A brief announcement for my readers (you brave few): The time has come to remove this blog from your “economics graduate student blogs” folder. New Ph.D. in hand, I have assumed my tenure-track position at University of California, Riverside.
Dr. Edgeworth Boks tells me that the tone of this blog must change. I am now an emissary for the profession, says Edgie. I must cultivate a diplomatic evasiveness. I must avoid writing anything that might offend my seniors in the profession. I must dull my satirical impulses and write with artful discretion.
To wit, I give you this new post called the Boob in the Café. There is a new film out. HBO. Have you seen it? The Girl in the Café. It is another entry the parade of Hollywood movies focusing on economic issues. Though they often strike high-brow poses, there is a rigid formula to these kinds of movies—as precise as that for any action movie, romantic comedy, or third-rate buddy movie.
1. A good character believes that the public sector should take action to accomplish a laudable economic goal (e.g., create jobs, end poverty, help Africa, reduce pollution, protect a park or building).
2. An evil, selfish, money-grubbing, or apathetic character opposes the intervention.
3. The good characters describe the good that could be accomplished by the intervention, quite eloquently.
4. The bad characters talk about money.
5. The desire to help others is equated with favoring the intervention; sloth, selfishness, and apathy are equated with opposing the intervention.
6. Characters are good precisely if they believe the intervention will work.
7. There is little serious debate about whether the intervention would actually work.
8. Almost always, there is substantial evidence in the economics literature that the intervention would not work at all or would have trivial effects.
I’ll give 3 examples:
A. I’ll never forget the movie “Dave” in which Kevin Kline plays an evil president and his look-alike, who takes over when the bad president dies. The difference between the old, dead, evil president and the new, humble, decent president is that the new president favors a “jobs” bill that the evil president did not. Goodness consists of wanting to solve unemployment and make the economy better by massive expansion of the public sector.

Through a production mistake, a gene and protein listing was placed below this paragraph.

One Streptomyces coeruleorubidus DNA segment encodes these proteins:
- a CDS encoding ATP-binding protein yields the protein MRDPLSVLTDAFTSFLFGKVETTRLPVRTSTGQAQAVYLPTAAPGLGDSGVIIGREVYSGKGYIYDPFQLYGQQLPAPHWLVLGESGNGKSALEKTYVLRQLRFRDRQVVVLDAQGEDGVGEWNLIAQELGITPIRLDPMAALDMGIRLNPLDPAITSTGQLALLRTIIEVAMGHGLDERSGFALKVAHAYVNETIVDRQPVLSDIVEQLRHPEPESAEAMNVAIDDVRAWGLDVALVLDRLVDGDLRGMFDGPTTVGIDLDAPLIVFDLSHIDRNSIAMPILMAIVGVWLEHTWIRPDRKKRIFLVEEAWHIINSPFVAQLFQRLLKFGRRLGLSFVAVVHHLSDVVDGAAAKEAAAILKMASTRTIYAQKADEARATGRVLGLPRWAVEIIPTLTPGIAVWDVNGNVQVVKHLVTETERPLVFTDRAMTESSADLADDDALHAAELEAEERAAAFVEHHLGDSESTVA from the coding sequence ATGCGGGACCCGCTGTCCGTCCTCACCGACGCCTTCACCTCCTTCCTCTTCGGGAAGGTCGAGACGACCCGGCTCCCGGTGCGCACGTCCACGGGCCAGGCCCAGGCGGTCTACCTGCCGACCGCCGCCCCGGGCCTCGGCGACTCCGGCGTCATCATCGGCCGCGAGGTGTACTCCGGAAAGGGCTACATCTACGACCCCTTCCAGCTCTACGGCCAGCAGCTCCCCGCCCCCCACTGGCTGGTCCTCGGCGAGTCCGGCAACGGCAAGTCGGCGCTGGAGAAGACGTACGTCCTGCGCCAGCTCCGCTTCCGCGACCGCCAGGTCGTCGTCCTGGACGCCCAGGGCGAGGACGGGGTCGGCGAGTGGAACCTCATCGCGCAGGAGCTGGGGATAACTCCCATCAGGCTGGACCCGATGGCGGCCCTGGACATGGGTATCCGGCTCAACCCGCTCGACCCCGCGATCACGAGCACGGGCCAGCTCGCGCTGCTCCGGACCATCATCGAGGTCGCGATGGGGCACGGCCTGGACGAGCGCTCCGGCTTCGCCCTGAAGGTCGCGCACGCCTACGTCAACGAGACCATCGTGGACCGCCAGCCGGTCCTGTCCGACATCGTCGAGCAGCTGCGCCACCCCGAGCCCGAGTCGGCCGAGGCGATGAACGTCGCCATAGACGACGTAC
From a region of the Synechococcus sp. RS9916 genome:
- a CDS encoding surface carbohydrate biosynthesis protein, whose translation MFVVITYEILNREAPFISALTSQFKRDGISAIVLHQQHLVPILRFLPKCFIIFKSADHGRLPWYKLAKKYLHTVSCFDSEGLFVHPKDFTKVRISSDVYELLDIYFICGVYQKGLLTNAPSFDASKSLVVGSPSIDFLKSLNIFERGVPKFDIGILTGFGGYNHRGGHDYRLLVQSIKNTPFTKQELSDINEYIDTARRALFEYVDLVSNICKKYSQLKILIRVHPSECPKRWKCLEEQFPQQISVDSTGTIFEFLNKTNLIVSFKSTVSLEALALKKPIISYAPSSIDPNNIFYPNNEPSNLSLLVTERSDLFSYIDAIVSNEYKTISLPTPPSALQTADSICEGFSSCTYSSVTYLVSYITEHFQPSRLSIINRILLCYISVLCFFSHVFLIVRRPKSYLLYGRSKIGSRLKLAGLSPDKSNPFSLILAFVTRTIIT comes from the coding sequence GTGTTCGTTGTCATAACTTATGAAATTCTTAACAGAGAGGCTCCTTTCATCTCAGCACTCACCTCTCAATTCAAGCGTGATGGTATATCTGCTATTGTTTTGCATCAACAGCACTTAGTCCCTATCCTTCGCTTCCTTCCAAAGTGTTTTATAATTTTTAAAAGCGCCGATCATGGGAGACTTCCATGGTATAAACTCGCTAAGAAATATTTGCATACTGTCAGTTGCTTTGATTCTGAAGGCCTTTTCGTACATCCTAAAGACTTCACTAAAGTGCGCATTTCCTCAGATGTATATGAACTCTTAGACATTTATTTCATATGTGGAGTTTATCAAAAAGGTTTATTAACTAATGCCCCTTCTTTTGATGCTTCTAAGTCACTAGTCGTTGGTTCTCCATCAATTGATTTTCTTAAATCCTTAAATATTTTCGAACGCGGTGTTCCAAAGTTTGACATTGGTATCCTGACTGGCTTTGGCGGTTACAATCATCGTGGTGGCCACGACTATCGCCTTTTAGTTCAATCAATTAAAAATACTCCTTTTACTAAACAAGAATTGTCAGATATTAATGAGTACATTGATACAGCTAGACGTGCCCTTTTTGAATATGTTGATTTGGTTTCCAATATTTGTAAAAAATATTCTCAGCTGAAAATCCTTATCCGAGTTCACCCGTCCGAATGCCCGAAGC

I’m not saying that creating jobs in the public sector is intrinsically misguided. Government spending is one way to stimulate the economy in the short-run. But recessions have been very short in the past several decades and most short-run effects of interventions don’t really kick in until after recessions have ended. And there is no evidence that expansion of the public sector is a cure for problems of poverty and unemployment in the long-run. In any event, it’s not the kind of issue that should be used to distinguish a good person from a bad person.
Anyone who mentions this in a movie, however, is a bad guy, with a secret stash of stock-options in some Enron-like company.
B. The issue in the American President, as I recall, hinges on the length of time allocated before internal combustion engines must be phased out (or emissions reduced, I can’t remember.) The good president briefly considers a longer phase-out process (which is to say, he flirts with the forces of evil), but then comes to his senses and pushes through the faster phase-out. Once again, there’s no consideration of transition costs or negative consequences associated with this decision, no consideration of real-world costs and benefits. Believing that an action will help people is equated, in the moral lexicon of this movie, with helping people.
C. The newest entry is The Girl in the Café. This movie is so self-righteous and it strives so hard to sound informed and intellectual, that I shall have to devote an entire post to it soon (“The Boob in the Café, Part 2”).
In the meantime, I propose a new Hollywood movie. A group of people are shipwrecked on an island. They begin to starve. There’s no way off the island. A good character, call him Ben, has an idea. Ben says they should start collecting sea-gull feathers. They should all hike to the top of a cliff overlooking the ocean. There, they should use tree sap to glue the feathers to their arms. Finally, they should all leap off the cliff and flap their arms. If they do that, Ben says, they’ll be able to fly home. A nasty character—let’s call him Milton—says that if they jump off the cliff they’ll fall into the ocean and die. Ben points at little Charlie—6 years old and starving—Look at poor Charlie, don’t you want to save Charlie? No one debates Milton’s claim that the jump-off-the-cliff-and-flap policy is flawed. Instead, they all focus on how wonderful it would be to save Charlie. It turns out, Milton only espoused the “we-can’t-fly” position so he could get back at Ben for stealing his girlfriend, Jennifer, 20 years ago. After much drama and some partial nudity, the gang sides with Ben. They all paste feathers to their arms and leap into the sky, flapping their arms. This being a Hollywood movie, they fly home, saving little Charlie in the nick of time.
Heart-warming, yes? I don’t know about you, but my eyes misted up there at the end.
I invite my readers to submit other instances of economic naivete and in the plots of Hollywood movies.
(And watch for The Boob in the Café, Part 2.)
Mr. Dr. Philip Babcock